Comparison of Accelerometer and Laser Modal Tests of a Vertical Stabilizer Assembly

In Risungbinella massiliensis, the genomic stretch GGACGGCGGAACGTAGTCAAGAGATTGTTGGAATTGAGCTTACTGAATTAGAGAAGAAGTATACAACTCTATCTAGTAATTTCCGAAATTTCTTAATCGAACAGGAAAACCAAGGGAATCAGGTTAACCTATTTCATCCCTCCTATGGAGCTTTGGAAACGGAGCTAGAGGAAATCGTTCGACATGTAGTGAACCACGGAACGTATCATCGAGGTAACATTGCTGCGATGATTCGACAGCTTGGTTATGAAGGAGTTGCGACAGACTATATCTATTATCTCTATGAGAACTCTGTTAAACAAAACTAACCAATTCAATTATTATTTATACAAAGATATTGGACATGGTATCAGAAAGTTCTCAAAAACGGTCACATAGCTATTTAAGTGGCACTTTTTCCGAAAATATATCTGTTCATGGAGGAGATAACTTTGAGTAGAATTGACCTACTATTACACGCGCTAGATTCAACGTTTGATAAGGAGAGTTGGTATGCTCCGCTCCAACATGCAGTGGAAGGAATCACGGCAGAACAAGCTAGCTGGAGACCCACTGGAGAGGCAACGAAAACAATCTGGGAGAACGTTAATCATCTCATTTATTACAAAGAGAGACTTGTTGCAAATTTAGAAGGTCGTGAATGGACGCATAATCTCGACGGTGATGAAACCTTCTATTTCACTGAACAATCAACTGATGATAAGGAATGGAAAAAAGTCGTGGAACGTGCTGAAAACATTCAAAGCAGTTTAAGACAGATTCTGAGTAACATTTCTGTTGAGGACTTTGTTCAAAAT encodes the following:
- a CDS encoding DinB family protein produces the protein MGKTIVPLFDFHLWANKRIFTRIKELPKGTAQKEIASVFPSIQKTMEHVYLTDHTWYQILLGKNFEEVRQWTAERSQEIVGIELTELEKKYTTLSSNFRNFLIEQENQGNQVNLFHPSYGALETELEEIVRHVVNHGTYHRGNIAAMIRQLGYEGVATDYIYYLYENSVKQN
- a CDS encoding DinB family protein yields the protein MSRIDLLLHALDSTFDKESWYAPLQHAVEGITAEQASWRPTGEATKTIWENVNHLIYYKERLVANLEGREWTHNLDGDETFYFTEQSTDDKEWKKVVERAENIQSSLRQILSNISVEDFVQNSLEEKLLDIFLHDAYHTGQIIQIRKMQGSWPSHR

A Vertical Stabilizer Assembly (VSA) prototype of the Space Shuttle Orbiter was modal tested with a Laser Doppler Velocimeter (LDV) and accelerometers in order to compile a data base that can be used to benchmark several damage identification techniques. The VSA was instrumented with 56 accelerometers and one force link attached to a stinger connecting a 500-lb. shaker and the structure. The LDV was used to acquire data from 84 points on one side of the VSA, 35 of which matched with accelerometer locations. Seven controlled damage scenarios were inflicted on the VSA. The test article was modal tested before and after the infliction of the damage. The damage consisted of removing bolts and rivets, disbonding of skin from the aluminum honeycomb, cutting through ribs, and skin removal. The data captured consisted of frequency response functions (FRFs) with accompanying coherence functions and time histories for two scenarios. This paper presents the results and conclusions of the comparison of the laser and accelerometer data on the basis of noise levels and magnitudes of FRFs. In addition, the advantages and disadvantages of the two techniques are discussed with respect to the setup and data acquisition times, as well as the ability to measure data on different points of the structure.